“Very often we will identify a local challenge or barrier to college for students in the local communities they serve and draw from widely accepted practices to create a solution,” says Hernandez. “But when there is no previously tested road map to a solution, we will define our challenge and innovate a solution.”
he road to EPC was paved beginning in 1995, when, at the suggestion of a local school superintendent, then-Chancellor Karl Pister formed the Monterey Bay Educational Consortium (MBEC) to devise a strategic plan with surrounding communities to increase college-going rates. Two years later, the Chancellor’s Educational Partnership Advisory Council (CEPAC) was formed as the campus organizing body for outreach. CEPAC brought together all campus departments, solidifying support for outreach across the campus. CEPAC created the Educational Partnership Center to organize all
UCSC outreach efforts under one roof. CEPAC and MBEC agreed the universityschool collaborations should focus on long-term systemic solutions, targeting outreach not only to high school students but to elementary and middle school students as well. This approach is influenced in part by UCSC psychology professor Catherine Cooper, whose research shows that the earlier students are exposed to the idea of going to college, the more likely they will someday attend one. In 1998, UCSC received its first round of funding for outreach and EPC was poised to begin its groundbreaking work. The largest outreach programs, including the long-standing EAOP and MESA programs, were brought together under the EPC. The UC Santa Cruz Community College Regional Council was formed to provide policy support to the new Transfer Partnerships Program created under the EPC. One of the first policy proposals from the council was the development of the Dual Admissions Program (DAP), which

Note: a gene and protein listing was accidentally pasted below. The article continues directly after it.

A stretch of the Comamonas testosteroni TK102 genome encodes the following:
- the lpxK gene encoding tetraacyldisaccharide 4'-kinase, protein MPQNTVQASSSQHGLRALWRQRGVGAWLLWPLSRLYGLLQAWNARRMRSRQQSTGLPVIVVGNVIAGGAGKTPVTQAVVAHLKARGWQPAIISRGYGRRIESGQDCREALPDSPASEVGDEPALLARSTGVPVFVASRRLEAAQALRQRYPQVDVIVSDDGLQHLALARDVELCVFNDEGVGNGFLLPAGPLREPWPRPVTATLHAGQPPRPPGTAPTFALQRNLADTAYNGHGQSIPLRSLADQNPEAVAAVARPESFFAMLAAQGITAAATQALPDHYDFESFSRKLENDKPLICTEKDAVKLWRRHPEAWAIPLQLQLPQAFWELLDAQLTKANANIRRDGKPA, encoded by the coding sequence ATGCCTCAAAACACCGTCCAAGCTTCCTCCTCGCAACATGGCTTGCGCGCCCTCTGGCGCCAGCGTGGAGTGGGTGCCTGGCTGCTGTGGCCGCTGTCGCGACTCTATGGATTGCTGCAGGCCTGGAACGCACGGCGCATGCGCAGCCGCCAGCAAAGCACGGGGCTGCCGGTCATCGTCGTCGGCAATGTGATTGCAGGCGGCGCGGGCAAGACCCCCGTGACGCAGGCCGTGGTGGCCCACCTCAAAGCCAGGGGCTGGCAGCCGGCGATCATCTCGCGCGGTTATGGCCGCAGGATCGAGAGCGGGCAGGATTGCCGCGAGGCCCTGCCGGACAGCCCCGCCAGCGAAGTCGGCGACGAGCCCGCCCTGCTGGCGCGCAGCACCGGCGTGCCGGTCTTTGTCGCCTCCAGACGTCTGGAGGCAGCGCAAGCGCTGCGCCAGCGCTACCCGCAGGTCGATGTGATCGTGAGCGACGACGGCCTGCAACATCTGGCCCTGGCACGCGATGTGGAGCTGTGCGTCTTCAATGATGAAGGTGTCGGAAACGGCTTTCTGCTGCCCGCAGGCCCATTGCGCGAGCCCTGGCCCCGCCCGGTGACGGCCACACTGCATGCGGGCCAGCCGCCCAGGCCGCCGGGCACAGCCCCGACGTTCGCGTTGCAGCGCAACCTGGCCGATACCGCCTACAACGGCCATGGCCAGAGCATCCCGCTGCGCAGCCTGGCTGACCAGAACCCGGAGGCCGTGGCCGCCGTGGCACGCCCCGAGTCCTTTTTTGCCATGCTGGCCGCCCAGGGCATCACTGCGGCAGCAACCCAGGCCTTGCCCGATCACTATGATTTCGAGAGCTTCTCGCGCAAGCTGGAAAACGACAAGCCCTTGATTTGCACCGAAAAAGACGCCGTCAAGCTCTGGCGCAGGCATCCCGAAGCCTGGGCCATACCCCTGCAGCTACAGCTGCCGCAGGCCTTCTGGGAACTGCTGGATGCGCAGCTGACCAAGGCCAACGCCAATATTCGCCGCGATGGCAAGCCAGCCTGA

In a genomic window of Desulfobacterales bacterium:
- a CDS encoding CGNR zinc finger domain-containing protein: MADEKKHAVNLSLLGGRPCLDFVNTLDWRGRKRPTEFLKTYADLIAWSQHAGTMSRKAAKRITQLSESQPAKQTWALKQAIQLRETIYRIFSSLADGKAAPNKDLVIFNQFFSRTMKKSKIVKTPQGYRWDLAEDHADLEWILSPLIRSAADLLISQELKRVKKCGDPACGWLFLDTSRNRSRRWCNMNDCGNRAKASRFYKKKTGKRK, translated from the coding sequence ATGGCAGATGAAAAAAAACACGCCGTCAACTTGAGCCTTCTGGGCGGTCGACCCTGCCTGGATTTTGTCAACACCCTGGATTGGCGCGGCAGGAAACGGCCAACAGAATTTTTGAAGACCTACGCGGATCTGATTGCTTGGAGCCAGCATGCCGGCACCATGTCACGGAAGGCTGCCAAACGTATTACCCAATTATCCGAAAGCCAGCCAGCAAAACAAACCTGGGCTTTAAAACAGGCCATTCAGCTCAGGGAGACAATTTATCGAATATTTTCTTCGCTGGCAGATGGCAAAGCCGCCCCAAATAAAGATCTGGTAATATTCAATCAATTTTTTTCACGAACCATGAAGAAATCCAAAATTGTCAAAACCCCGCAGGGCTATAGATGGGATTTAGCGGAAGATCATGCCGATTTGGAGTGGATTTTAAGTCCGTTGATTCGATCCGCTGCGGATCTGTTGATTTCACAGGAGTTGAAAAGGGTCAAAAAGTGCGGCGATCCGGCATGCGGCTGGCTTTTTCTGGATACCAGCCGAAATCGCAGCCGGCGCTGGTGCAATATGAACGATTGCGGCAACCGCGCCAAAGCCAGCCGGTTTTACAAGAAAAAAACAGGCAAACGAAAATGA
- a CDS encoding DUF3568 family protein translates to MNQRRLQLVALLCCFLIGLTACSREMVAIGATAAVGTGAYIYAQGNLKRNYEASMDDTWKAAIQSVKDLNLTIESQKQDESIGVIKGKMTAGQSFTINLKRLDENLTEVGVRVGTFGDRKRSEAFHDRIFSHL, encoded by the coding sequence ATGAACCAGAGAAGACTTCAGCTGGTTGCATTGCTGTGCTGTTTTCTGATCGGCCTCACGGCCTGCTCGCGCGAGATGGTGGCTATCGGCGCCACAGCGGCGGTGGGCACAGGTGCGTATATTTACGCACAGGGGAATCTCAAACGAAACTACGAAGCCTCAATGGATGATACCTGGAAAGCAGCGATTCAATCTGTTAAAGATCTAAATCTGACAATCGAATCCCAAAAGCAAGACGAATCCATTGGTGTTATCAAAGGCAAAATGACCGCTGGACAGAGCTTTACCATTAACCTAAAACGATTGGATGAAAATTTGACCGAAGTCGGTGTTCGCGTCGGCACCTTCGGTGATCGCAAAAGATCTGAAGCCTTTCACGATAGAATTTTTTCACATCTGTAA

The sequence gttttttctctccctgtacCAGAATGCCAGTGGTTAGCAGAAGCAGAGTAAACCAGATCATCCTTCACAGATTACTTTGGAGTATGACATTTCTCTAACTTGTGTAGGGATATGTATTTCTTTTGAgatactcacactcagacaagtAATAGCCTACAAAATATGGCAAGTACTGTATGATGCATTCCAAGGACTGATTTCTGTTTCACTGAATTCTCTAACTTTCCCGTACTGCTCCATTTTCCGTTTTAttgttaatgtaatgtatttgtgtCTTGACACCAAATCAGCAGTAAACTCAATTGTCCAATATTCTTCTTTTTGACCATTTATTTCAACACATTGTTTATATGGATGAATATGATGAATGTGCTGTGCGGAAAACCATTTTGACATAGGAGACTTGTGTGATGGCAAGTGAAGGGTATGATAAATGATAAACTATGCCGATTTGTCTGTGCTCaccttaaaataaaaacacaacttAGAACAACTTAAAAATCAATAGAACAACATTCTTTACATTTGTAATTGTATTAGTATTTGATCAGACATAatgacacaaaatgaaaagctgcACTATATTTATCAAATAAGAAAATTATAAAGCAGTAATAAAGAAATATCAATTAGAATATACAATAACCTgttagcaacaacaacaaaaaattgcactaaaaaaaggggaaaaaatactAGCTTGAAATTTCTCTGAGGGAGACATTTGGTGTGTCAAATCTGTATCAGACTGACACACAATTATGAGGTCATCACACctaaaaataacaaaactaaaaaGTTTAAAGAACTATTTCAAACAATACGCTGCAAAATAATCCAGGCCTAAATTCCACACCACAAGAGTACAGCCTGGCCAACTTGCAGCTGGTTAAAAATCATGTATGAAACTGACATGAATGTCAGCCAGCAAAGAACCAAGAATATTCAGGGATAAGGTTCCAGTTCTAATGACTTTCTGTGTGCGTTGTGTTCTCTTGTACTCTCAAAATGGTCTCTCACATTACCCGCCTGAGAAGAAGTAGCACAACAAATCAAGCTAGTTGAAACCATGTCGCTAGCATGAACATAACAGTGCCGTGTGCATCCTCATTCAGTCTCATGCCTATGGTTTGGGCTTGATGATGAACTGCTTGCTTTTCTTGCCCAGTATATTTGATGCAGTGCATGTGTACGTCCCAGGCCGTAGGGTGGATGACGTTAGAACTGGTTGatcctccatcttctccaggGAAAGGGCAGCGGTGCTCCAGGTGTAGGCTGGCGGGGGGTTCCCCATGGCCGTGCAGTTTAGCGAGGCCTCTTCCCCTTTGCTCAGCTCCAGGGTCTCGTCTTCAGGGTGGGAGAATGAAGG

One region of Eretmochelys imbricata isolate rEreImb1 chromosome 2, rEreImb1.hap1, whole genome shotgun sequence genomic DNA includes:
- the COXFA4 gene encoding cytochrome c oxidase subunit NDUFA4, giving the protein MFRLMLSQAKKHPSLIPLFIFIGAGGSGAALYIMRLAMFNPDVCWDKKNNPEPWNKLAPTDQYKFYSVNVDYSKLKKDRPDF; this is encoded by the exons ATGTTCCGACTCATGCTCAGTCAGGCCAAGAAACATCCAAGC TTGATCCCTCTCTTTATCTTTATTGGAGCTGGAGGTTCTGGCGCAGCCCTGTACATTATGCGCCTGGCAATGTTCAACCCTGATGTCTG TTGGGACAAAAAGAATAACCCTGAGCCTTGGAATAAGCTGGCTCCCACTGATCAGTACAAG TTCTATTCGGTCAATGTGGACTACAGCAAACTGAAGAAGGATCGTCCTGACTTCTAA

Top: Dominguez High students Jordae McDavid, left, and Precious Holloway, participants in the Magical School Bus Ride, stop at the Azvedo Ranch in Watsonville. Opposite page: high school students in EAOP’s Summer Youth Leadership Conference.